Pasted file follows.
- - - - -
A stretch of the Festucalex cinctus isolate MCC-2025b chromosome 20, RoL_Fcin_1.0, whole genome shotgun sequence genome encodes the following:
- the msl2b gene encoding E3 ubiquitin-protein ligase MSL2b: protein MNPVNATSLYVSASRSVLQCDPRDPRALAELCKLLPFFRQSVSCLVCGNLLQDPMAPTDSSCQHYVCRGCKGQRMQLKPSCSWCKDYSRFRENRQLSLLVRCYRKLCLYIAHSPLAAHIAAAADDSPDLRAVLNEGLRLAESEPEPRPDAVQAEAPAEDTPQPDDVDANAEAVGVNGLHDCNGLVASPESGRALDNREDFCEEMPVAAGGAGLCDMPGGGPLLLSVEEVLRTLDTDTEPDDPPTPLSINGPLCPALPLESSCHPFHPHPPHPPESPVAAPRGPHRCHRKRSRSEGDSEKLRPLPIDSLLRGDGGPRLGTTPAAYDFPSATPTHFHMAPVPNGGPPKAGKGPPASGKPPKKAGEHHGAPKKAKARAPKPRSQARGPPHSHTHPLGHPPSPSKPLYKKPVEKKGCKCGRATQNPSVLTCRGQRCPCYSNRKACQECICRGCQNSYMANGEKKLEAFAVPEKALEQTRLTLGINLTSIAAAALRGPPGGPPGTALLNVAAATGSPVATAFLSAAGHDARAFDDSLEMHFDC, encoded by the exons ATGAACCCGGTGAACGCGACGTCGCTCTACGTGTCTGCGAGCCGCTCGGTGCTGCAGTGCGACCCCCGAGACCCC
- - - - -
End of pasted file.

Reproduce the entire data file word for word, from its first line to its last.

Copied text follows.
A stretch of the Festucalex cinctus isolate MCC-2025b chromosome 20, RoL_Fcin_1.0, whole genome shotgun sequence genome encodes the following:
- the msl2b gene encoding E3 ubiquitin-protein ligase MSL2b: protein MNPVNATSLYVSASRSVLQCDPRDPRALAELCKLLPFFRQSVSCLVCGNLLQDPMAPTDSSCQHYVCRGCKGQRMQLKPSCSWCKDYSRFRENRQLSLLVRCYRKLCLYIAHSPLAAHIAAAADDSPDLRAVLNEGLRLAESEPEPRPDAVQAEAPAEDTPQPDDVDANAEAVGVNGLHDCNGLVASPESGRALDNREDFCEEMPVAAGGAGLCDMPGGGPLLLSVEEVLRTLDTDTEPDDPPTPLSINGPLCPALPLESSCHPFHPHPPHPPESPVAAPRGPHRCHRKRSRSEGDSEKLRPLPIDSLLRGDGGPRLGTTPAAYDFPSATPTHFHMAPVPNGGPPKAGKGPPASGKPPKKAGEHHGAPKKAKARAPKPRSQARGPPHSHTHPLGHPPSPSKPLYKKPVEKKGCKCGRATQNPSVLTCRGQRCPCYSNRKACQECICRGCQNSYMANGEKKLEAFAVPEKALEQTRLTLGINLTSIAAAALRGPPGGPPGTALLNVAAATGSPVATAFLSAAGHDARAFDDSLEMHFDC, encoded by the exons ATGAACCCGGTGAACGCGACGTCGCTCTACGTGTCTGCGAGCCGCTCGGTGCTGCAGTGCGACCCCCGAGACCCC